Raleigh, N.C. — North Carolina voters would likely back a pair of bond issues that would pay for transportation projects and state building improvements, according to a survey by TelOpinion Research conducted for the Renew North Carolina Foundation.
Renew North Carolina is a 501(c)(4) group formed three years ago to tout Gov. Pat McCrory's policy agenda. McCrory, a first term Republican facing re-election in 2016, has been pitching lawmakers on a pair of bond referendums. A $1.4 billion transportation bond would pay to update, expand and repair roads and bridges. A second bond of roughly the same size would pay for improvements to university buildings and other state-owned infrastructure, including parks and court buildings.
Lawmakers, particularly in the Senate, have been reticent to embrace the bond packages. But the poll results show that 63 percent of voters would either "definitely" or "probably" vote for both bond issues, with 12 percent unsure.
"It's fairly evident that across demographic groups that North Carolinians would like to do both of these bonds," said Bill Lee, president of TelOpinion research.
Lee said he was surprised by how strong the results were.
The results, he said, held across demographic groups. More than half of the 1,000 survey participants reached May 14 through May 19 said they were either somewhat or very conservative. All respondents were part of a sample that had voted in either the 2012 or 2014 general elections.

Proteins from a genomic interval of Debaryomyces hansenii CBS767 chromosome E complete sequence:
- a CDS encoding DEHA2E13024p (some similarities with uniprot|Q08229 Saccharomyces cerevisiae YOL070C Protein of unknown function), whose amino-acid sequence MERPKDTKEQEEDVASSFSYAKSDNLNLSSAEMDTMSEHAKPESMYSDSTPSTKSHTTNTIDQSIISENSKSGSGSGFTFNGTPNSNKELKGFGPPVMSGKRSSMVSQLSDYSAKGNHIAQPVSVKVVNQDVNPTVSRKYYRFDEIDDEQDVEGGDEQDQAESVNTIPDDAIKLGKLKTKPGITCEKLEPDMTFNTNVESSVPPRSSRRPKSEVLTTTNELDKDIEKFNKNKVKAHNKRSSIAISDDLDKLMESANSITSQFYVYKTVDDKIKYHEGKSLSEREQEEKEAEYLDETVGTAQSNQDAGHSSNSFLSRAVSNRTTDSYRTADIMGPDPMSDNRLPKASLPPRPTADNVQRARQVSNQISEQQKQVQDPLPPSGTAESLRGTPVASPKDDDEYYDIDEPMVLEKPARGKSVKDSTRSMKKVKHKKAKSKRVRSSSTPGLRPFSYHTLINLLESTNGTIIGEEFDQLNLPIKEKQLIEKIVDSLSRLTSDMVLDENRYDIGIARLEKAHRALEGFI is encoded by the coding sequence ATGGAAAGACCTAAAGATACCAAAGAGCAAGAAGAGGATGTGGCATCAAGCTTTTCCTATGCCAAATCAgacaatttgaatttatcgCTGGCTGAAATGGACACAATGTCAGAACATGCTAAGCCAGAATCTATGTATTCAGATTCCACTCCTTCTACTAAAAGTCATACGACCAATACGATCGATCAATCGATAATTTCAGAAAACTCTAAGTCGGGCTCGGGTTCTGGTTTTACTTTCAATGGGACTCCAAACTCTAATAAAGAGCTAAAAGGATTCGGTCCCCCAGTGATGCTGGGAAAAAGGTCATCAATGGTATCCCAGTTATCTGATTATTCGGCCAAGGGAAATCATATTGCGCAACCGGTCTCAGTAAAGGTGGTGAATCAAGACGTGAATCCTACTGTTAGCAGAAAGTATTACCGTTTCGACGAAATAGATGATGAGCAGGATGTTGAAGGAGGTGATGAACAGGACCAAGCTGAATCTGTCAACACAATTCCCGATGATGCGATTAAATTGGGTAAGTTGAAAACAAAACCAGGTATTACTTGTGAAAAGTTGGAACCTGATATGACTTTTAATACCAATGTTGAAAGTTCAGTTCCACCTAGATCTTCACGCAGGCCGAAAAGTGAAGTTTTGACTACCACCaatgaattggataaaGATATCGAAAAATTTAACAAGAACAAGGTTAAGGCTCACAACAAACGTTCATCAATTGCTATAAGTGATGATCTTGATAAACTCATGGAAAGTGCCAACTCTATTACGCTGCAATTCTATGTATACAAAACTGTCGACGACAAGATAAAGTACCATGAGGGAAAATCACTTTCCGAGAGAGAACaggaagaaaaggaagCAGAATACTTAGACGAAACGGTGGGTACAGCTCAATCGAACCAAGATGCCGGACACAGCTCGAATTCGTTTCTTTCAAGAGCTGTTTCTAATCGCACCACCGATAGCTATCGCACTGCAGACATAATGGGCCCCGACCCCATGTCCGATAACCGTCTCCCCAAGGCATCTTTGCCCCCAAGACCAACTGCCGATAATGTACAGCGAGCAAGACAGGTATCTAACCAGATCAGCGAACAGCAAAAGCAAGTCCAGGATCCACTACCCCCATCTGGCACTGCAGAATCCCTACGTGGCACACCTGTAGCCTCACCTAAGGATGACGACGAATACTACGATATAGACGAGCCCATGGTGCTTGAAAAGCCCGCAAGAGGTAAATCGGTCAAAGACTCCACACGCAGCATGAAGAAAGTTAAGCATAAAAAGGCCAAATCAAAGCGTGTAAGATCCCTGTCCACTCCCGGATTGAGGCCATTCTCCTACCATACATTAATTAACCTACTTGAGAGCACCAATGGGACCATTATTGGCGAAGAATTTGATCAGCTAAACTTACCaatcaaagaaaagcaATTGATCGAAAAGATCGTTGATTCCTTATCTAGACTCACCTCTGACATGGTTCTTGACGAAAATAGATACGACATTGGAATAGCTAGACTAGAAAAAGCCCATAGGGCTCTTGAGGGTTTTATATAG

McCrory and Art Pope, the governor's former budget director and an active political donor and advocate, presented the survey to a joint meeting of House and Senate Republicans last week.
Rep. Charles Jeter, R-Mecklenburg, said he wasn't swayed by the polling data. As Republican conference chairman, Jeter is responsible for the House Republicans' political operations, but he said the case for the bonds is less political than it is practical.
"I think the better case for the governor's bond package is the need for it, the value to the state," Jeter said. "The best selling point is that this is something the state sorely needs."
As well, Jeter argued, Lee Roberts, McCrory's current budget director, makes a compelling case that this fall is the opportune time to borrow, a point at which the cost of borrowing $3 billion will be relatively cheap versus the long-term value of the projects funded by the bonds.
"At the end of the day, all the governor is really asking is to let the people decide," Jeter said.
If the General Assembly were to approve the bonds, they would be placed on a referendum that must pass a vote of the people.
"There's no better poll than a vote in November," Jeter said.
Other highlights from the TelOpinion survey included:
- Voters named roads and educational investments as the most important items in the two bond packages. That could explain why McCrory and his team have started calling the second bond package an "educational" bond.
- 57 percent of those surveyed approved of the job McCrory was doing in office, while only 47 percent approved of the job the legislature is doing.
- 40 percent of those surveyed said jobs and the economy should be state government's highest priority, followed by education at 28 percent.